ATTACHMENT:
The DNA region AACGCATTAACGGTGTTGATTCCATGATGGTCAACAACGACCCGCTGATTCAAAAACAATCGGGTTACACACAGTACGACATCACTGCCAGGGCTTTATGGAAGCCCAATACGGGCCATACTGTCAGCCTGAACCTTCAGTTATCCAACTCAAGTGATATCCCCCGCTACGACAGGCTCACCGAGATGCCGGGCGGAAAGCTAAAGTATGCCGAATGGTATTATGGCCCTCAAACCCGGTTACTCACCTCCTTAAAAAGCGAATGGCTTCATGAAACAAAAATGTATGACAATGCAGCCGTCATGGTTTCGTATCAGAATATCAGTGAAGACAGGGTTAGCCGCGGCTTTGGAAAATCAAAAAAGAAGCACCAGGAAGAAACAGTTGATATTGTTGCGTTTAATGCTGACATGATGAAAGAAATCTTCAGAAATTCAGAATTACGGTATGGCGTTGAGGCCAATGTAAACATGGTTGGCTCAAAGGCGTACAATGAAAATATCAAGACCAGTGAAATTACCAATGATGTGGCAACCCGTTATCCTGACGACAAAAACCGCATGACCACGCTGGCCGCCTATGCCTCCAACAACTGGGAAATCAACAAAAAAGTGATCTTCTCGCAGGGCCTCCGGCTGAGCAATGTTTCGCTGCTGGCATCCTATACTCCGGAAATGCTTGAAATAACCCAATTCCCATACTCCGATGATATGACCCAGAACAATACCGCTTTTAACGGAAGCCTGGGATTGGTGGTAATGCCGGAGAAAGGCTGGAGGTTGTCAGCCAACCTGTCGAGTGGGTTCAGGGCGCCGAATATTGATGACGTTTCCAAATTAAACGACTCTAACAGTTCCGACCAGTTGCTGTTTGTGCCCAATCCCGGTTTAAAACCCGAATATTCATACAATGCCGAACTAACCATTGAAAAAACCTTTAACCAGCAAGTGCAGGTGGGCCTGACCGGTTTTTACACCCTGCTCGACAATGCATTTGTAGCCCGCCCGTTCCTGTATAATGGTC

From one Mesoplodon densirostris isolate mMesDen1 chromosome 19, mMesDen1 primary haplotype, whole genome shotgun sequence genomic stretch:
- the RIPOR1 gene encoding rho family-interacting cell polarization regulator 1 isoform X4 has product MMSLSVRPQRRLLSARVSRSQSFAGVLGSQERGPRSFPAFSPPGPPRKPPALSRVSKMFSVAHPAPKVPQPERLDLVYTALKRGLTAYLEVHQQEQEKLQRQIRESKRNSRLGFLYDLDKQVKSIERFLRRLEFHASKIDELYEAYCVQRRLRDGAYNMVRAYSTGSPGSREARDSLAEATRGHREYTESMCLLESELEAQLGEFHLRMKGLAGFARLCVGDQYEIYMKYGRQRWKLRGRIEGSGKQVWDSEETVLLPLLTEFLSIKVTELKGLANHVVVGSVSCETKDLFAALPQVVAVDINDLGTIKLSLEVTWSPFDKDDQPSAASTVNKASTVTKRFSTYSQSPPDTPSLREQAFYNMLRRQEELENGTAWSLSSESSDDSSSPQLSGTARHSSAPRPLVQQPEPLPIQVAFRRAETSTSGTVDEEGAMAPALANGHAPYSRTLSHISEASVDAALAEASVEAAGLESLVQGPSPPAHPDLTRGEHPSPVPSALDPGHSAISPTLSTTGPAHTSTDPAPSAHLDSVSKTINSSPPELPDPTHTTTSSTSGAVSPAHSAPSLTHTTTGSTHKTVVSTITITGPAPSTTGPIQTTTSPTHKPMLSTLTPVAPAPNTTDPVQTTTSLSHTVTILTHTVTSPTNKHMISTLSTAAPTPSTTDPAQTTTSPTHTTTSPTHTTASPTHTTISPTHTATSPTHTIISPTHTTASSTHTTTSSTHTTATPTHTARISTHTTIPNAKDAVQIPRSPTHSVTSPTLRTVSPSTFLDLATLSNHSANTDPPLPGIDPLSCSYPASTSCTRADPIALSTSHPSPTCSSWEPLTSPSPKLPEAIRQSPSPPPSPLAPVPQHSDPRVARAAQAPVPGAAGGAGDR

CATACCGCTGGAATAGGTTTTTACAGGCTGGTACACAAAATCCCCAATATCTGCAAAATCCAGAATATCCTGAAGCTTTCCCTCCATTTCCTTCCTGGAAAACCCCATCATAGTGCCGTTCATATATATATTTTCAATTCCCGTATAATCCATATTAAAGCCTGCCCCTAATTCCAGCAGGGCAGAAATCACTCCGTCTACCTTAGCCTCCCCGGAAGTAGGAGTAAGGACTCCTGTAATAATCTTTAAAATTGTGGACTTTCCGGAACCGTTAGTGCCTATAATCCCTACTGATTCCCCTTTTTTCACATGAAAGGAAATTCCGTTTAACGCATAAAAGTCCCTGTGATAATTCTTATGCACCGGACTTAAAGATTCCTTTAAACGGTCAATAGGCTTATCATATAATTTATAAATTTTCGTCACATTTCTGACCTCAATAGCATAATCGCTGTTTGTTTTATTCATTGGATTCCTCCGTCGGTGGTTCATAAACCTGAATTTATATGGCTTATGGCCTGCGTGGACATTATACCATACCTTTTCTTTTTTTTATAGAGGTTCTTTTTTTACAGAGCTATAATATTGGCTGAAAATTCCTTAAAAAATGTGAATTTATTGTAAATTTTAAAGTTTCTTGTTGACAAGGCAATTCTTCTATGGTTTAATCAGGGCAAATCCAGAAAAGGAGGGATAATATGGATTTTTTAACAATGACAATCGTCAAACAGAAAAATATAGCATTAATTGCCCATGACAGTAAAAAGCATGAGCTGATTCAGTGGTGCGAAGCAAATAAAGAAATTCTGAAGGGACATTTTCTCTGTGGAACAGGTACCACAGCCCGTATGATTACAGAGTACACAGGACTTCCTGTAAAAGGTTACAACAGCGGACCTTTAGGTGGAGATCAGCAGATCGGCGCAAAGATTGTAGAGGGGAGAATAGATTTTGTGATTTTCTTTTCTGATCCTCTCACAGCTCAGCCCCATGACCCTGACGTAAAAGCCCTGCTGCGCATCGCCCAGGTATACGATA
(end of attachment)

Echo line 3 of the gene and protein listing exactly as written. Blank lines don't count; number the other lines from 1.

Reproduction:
- the RIPOR1 gene encoding rho family-interacting cell polarization regulator 1 isoform X4 has product MMSLSVRPQRRLLSARVSRSQSFAGVLGSQERGPRSFPAFSPPGPPRKPPALSRVSKMFSVAHPAPKVPQPERLDLVYTALKRGLTAYLEVHQQEQEKLQRQIRESKRNSRLGFLYDLDKQVKSIERFLRRLEFHASKIDELYEAYCVQRRLRDGAYNMVRAYSTGSPGSREARDSLAEATRGHREYTESMCLLESELEAQLGEFHLRMKGLAGFARLCVGDQYEIYMKYGRQRWKLRGRIEGSGKQVWDSEETVLLPLLTEFLSIKVTELKGLANHVVVGSVSCETKDLFAALPQVVAVDINDLGTIKLSLEVTWSPFDKDDQPSAASTVNKASTVTKRFSTYSQSPPDTPSLREQAFYNMLRRQEELENGTAWSLSSESSDDSSSPQLSGTARHSSAPRPLVQQPEPLPIQVAFRRAETSTSGTVDEEGAMAPALANGHAPYSRTLSHISEASVDAALAEASVEAAGLESLVQGPSPPAHPDLTRGEHPSPVPSALDPGHSAISPTLSTTGPAHTSTDPAPSAHLDSVSKTINSSPPELPDPTHTTTSSTSGAVSPAHSAPSLTHTTTGSTHKTVVSTITITGPAPSTTGPIQTTTSPTHKPMLSTLTPVAPAPNTTDPVQTTTSLSHTVTILTHTVTSPTNKHMISTLSTAAPTPSTTDPAQTTTSPTHTTTSPTHTTASPTHTTISPTHTATSPTHTIISPTHTTASSTHTTTSSTHTTATPTHTARISTHTTIPNAKDAVQIPRSPTHSVTSPTLRTVSPSTFLDLATLSNHSANTDPPLPGIDPLSCSYPASTSCTRADPIALSTSHPSPTCSSWEPLTSPSPKLPEAIRQSPSPPPSPLAPVPQHSDPRVARAAQAPVPGAAGGAGDR